Table of Contents
ISRN Pediatrics
Volume 2014 (2014), Article ID 714234, 5 pages
Research Article

Heavy Metal Levels in Adolescent and Maternal Blood: Association with Risk of Hypospadias

1Environmental Biochemistry & Molecular Biology Laboratory, Department of Biochemistry, University College of Medical Sciences & GTB Hospital, University of Delhi, Dilshad Garden, Delhi 110095, India
2Department of Pediatrics, University College of Medical Sciences & GTB Hospital, University of Delhi, Dilshad Garden, Delhi 110095, India
3Department of Environmental Studies, Delhi University, Delhi 110007, India

Received 17 December 2013; Accepted 20 January 2014; Published 4 March 2014

Academic Editors: H. Rice and M. Sánchez-Solís

Copyright © 2014 Tusha Sharma et al. This is an open access article distributed under the Creative Commons Attribution License, which permits unrestricted use, distribution, and reproduction in any medium, provided the original work is properly cited.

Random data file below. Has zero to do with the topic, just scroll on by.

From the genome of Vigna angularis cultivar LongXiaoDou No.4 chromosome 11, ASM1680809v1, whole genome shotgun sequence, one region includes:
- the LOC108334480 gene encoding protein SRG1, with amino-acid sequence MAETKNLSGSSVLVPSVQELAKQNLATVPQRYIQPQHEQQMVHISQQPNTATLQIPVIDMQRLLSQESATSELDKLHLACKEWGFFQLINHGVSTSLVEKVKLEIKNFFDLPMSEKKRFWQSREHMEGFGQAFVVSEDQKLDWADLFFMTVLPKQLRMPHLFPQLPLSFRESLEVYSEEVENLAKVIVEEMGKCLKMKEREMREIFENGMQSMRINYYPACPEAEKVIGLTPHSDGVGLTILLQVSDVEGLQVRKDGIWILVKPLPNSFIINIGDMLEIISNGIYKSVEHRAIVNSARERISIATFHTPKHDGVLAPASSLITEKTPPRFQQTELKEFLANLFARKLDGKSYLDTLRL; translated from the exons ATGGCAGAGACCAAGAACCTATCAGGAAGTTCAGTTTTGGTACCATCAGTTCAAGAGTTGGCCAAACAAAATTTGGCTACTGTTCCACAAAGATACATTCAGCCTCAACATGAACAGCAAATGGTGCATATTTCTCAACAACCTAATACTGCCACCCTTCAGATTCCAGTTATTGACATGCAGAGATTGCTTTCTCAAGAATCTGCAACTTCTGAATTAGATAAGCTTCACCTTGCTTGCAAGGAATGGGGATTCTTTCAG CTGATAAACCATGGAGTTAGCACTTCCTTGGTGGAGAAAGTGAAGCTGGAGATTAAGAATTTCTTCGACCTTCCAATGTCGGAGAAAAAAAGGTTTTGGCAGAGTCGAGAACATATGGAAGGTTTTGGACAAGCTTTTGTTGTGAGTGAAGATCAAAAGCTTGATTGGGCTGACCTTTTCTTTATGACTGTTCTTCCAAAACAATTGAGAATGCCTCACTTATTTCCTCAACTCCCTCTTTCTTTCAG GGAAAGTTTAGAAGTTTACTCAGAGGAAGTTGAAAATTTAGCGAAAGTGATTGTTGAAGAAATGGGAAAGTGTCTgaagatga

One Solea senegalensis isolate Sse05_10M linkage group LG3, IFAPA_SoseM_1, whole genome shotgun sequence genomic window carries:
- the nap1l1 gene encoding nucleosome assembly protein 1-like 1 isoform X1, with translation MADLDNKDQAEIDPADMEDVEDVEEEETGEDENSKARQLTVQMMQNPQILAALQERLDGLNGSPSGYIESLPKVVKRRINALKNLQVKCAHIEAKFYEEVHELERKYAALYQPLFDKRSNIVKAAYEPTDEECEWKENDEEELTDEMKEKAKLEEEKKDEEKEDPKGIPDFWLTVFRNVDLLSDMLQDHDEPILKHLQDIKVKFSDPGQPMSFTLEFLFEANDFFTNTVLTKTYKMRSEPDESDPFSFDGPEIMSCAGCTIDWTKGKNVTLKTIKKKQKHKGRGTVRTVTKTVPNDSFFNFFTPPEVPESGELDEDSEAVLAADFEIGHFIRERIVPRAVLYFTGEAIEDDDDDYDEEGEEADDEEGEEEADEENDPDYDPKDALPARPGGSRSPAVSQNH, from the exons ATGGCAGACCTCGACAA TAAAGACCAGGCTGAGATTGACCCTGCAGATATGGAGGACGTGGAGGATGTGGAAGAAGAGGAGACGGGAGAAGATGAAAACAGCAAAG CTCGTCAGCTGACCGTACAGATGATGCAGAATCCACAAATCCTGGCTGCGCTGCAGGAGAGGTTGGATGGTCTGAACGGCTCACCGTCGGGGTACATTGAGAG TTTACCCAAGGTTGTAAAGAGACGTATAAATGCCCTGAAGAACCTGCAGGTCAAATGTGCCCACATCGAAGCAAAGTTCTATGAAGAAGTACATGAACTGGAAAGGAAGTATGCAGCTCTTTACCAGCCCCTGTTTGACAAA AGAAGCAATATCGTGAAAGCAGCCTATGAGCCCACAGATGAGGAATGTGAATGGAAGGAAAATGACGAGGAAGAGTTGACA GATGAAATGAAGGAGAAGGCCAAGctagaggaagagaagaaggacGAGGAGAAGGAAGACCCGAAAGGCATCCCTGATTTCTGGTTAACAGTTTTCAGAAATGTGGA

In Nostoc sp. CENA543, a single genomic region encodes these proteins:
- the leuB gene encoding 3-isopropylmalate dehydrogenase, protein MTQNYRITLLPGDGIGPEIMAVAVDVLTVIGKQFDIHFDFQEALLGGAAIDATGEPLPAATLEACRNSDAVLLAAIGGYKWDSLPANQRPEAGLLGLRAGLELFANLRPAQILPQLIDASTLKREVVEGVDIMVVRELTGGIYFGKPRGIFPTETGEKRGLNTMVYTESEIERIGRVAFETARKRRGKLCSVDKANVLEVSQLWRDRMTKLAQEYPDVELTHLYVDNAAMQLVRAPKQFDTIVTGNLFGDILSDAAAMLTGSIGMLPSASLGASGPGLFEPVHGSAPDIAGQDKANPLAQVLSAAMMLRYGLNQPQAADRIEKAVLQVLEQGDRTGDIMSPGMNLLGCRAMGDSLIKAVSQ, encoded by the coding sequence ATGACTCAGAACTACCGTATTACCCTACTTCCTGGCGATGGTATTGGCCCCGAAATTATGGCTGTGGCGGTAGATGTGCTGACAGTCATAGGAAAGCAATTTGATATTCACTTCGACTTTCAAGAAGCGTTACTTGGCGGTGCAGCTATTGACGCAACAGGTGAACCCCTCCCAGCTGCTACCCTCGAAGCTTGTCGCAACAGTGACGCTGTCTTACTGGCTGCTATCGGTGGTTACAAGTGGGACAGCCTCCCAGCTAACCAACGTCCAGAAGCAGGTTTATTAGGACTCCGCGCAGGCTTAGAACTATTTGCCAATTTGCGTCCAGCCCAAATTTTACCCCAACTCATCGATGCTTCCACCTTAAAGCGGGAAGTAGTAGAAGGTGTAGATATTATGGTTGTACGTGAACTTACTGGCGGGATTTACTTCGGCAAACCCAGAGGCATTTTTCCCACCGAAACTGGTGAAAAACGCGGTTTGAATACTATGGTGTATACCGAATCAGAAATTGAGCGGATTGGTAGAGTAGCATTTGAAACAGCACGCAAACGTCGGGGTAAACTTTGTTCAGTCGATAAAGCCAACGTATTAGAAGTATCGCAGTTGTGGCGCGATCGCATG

Background. Hypospadias is a part of testicular digenesis syndrome (TDS) which includes infertility, cryptorchidism, and spermatogenesis. Heavy metals act as endocrine disrupting compounds. Heavy metals such as cadmium, chromium, arsenic, and lead have been associated with male infertility, cryptorchidism, spermatogenesis, cancer, reproductive disorder, and neurological disorder. However, it remains an important issue to corroborate or refute the hypothesis that the role of heavy metals in male reproductive tract disorders. Hence, the present study was designed to investigate the possible association of heavy metal and risk of hypospadias by estimating the blood heavy metal levels. Methods. In this case control study, 50 hypospadias boys diagnosed and confirmed by a pediatric urologist and 50 randomly selected age-matched (1–5 years) healthy control boys not suffering from any clinically detectible illness and their mothers have been included and heavy metal levels in the blood of these subjects have been estimated by Atomic Absorption Spectrophotometer (AAS). Result. Significantly high levels of cadmium and lead have been observed in hypospadias cases; however, all heavy metal levels were present in higher concentration. Conclusion. Higher blood levels of cadmium and lead may be associated with the increased risk of hypospadias.